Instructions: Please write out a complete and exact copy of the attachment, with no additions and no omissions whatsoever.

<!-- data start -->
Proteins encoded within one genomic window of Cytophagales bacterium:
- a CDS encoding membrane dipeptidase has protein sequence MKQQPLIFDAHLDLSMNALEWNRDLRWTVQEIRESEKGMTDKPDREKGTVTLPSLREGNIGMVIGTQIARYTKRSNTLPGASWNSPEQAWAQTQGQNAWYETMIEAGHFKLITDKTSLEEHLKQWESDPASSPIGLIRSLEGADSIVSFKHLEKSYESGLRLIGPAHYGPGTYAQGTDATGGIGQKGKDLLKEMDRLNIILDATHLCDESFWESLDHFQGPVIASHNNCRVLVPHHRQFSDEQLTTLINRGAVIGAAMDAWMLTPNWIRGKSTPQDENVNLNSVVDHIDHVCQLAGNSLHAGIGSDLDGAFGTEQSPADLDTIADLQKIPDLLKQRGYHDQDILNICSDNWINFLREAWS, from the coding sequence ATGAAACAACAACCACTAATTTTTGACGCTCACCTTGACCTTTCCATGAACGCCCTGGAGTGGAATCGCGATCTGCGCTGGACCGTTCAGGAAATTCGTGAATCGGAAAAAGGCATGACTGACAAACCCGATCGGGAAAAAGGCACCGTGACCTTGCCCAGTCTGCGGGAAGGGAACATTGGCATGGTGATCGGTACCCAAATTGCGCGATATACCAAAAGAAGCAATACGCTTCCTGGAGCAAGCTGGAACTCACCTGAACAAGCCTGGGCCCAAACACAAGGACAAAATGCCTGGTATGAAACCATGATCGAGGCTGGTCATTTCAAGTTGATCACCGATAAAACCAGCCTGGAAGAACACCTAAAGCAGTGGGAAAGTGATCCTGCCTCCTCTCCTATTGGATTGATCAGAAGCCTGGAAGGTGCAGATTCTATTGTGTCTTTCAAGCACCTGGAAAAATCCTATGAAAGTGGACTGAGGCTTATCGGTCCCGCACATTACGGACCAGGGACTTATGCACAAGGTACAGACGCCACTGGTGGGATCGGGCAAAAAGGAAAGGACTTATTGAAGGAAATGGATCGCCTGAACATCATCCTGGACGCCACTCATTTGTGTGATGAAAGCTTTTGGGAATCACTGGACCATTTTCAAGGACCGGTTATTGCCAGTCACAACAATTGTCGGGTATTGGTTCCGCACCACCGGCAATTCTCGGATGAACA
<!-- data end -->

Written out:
Proteins encoded within one genomic window of Cytophagales bacterium:
- a CDS encoding membrane dipeptidase has protein sequence MKQQPLIFDAHLDLSMNALEWNRDLRWTVQEIRESEKGMTDKPDREKGTVTLPSLREGNIGMVIGTQIARYTKRSNTLPGASWNSPEQAWAQTQGQNAWYETMIEAGHFKLITDKTSLEEHLKQWESDPASSPIGLIRSLEGADSIVSFKHLEKSYESGLRLIGPAHYGPGTYAQGTDATGGIGQKGKDLLKEMDRLNIILDATHLCDESFWESLDHFQGPVIASHNNCRVLVPHHRQFSDEQLTTLINRGAVIGAAMDAWMLTPNWIRGKSTPQDENVNLNSVVDHIDHVCQLAGNSLHAGIGSDLDGAFGTEQSPADLDTIADLQKIPDLLKQRGYHDQDILNICSDNWINFLREAWS, from the coding sequence ATGAAACAACAACCACTAATTTTTGACGCTCACCTTGACCTTTCCATGAACGCCCTGGAGTGGAATCGCGATCTGCGCTGGACCGTTCAGGAAATTCGTGAATCGGAAAAAGGCATGACTGACAAACCCGATCGGGAAAAAGGCACCGTGACCTTGCCCAGTCTGCGGGAAGGGAACATTGGCATGGTGATCGGTACCCAAATTGCGCGATATACCAAAAGAAGCAATACGCTTCCTGGAGCAAGCTGGAACTCACCTGAACAAGCCTGGGCCCAAACACAAGGACAAAATGCCTGGTATGAAACCATGATCGAGGCTGGTCATTTCAAGTTGATCACCGATAAAACCAGCCTGGAAGAACACCTAAAGCAGTGGGAAAGTGATCCTGCCTCCTCTCCTATTGGATTGATCAGAAGCCTGGAAGGTGCAGATTCTATTGTGTCTTTCAAGCACCTGGAAAAATCCTATGAAAGTGGACTGAGGCTTATCGGTCCCGCACATTACGGACCAGGGACTTATGCACAAGGTACAGACGCCACTGGTGGGATCGGGCAAAAAGGAAAGGACTTATTGAAGGAAATGGATCGCCTGAACATCATCCTGGACGCCACTCATTTGTGTGATGAAAGCTTTTGGGAATCACTGGACCATTTTCAAGGACCGGTTATTGCCAGTCACAACAATTGTCGGGTATTGGTTCCGCACCACCGGCAATTCTCGGATGAACA